For example, one of our clients always found water on the floor of their boiler room. Noticing that it appeared to be leaking from the bottom of their water-tube steam boiler, they called the manufacturer’s representative to come out, drain, and inspect the boiler. When he opened it up and saw corrosion on the tubes, the rep said: “it’s all gotta go.” Our client was looking at frightening repair costs, to the tune of hundreds of thousands of dollars.
Before rushing into anything, we helped our client select a nondestructive testing (NDT) company and supervised a more thorough ultrasonic testing of the boiler tubes. When the results came back, they were surprising. The corrosion had looked bad, but there was actually minimal loss of tube wall thickness. When we leak-tested the boiler, there were just two pinhole leaks and a leaking joint. The root cause was likely that this boiler had run much more than the standby boiler, and therefore experienced many more heat up and cool down cycles. The rep replaced the two leaking tubes, we fixed the control logic so that the lead boiler would rotate weekly, and together we filled, started, and tested the boiler – just in time for heating season.
There is so much to gain from strategic energy and water management. From avoided capital costs to utility bill savings and resident retention, the list of benefits is hard to pass up. But in order to get the treats, it’s important to bear in mind these tricks.
This blog was originally posted October 31, 2016. It was updated October 30, 2018, to highlight different incentive programs.
Winter is coming. Higher prices are here and they may stay.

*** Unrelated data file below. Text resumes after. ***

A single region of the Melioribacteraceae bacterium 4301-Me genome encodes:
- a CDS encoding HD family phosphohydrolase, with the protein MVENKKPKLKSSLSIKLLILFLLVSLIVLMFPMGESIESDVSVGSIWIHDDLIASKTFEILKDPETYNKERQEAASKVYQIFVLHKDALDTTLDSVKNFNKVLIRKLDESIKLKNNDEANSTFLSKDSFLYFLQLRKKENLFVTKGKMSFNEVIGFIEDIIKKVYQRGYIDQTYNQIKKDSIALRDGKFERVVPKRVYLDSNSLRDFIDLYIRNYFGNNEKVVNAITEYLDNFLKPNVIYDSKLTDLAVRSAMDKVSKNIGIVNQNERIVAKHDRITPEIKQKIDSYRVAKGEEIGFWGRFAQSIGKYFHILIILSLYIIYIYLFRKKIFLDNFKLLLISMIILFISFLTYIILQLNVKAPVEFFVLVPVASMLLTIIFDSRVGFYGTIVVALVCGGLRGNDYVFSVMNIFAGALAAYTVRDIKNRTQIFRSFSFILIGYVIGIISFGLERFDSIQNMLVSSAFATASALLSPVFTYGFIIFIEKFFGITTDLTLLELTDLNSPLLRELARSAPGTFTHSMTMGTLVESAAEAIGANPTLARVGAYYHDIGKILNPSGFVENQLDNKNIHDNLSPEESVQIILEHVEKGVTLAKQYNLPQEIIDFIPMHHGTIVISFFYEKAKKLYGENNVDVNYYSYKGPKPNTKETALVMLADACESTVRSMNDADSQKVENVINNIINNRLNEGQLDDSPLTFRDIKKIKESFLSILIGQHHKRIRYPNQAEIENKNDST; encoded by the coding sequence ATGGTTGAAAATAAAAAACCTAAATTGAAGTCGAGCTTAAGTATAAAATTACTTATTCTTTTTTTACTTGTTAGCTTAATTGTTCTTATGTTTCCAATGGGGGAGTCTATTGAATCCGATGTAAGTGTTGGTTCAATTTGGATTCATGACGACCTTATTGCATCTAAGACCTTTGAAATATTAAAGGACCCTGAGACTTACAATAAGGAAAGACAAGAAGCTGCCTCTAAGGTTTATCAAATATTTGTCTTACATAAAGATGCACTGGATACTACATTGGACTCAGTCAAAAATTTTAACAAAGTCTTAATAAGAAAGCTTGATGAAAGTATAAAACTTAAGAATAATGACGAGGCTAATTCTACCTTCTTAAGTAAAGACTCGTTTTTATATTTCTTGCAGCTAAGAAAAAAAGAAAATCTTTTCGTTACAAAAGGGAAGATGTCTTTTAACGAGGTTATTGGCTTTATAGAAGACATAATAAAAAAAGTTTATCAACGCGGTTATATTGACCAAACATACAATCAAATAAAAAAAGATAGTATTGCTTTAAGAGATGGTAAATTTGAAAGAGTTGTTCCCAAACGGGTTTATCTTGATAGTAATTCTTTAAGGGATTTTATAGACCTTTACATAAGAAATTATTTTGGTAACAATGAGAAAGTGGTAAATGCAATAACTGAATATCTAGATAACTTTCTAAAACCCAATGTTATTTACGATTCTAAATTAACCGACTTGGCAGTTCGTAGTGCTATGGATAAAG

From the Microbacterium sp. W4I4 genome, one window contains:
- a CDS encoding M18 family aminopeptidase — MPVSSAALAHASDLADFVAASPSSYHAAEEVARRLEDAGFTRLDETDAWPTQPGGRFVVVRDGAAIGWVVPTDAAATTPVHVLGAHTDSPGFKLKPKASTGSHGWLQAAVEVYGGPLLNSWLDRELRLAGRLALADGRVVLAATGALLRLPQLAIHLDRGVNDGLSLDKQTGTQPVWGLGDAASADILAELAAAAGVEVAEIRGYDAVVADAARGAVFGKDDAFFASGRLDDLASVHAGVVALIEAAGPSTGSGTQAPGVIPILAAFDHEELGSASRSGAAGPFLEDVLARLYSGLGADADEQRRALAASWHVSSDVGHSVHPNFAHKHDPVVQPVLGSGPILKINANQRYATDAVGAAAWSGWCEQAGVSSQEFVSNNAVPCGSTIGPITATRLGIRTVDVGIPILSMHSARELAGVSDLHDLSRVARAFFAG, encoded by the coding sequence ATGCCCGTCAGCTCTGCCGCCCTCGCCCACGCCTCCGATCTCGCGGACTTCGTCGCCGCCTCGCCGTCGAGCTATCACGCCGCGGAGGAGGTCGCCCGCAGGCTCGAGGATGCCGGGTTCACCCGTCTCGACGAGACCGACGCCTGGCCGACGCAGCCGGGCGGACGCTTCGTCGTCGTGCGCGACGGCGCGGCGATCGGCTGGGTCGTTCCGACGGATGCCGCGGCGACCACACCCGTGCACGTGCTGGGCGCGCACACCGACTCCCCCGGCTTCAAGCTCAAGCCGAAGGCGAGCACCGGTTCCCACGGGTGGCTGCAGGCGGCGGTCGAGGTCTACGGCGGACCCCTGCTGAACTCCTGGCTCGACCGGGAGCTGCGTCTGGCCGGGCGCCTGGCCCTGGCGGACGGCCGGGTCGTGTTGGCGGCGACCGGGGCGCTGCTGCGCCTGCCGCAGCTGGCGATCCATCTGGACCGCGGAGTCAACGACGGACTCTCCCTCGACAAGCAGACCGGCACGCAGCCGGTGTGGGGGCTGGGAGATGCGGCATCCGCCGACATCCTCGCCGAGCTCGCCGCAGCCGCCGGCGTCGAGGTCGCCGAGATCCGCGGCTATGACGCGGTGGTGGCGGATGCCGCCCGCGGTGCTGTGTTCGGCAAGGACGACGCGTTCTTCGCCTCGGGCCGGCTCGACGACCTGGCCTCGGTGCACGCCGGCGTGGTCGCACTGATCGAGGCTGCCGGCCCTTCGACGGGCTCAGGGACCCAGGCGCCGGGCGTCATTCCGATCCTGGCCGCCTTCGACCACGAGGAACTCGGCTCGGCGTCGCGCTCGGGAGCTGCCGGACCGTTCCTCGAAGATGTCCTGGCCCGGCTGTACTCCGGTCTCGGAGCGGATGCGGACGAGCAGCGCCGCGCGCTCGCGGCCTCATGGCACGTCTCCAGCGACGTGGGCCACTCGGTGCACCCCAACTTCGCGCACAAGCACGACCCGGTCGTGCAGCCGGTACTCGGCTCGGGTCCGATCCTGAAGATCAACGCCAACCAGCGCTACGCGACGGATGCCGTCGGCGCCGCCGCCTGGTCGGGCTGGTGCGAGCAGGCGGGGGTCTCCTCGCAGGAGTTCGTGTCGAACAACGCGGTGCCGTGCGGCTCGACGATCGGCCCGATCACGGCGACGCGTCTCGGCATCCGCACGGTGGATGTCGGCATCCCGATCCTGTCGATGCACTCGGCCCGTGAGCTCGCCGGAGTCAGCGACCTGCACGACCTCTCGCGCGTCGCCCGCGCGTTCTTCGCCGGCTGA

The Bottom Line
Natural gas price volatility continues, and with it comes higher rates. In the last month, there has been a price jump that amounts to $.04/therm increase on a 12-month natural gas fixed rate. It’s not a great time to lock in. And you should try to avoid the high utility default rates. What does that mean? You should consider short-term winter buys or variable products which may perform better than long-term fixed rates. But you don’t have to go it alone – we can help make those options clear and explain the benefits and risks.
What to Know About 2018
What’s the cause of this volatile market? Low amounts of natural gas in supply. The US maintains storage of gas that ensures we have enough gas for winter heating. But compared to this time last year, there is now 16% less gas available. Although production has increased and will continue to pick up, we’re likely to continue to see a volatile natural gas market due to low gas storage. While we don’t recommend having accounts return to utility rates and receive default pricing, it may be beneficial to explore other pricing options before locking in for multiple years at high rates. Unsure how to proceed? Our energy markets experts are here to help and provide clear recommendations.
Temperature Probability Maps
This fall and winter are forecasted to have warmer than usual temperatures. The orange/red in the maps below indicate heat increases from normal. A mild fall that doesn’t require much heating in the North East would improve gas storage conditions and bring down prices. An average cold East Coast and Plains winter would reduce stored gas levels further and raise prices through all of 2019.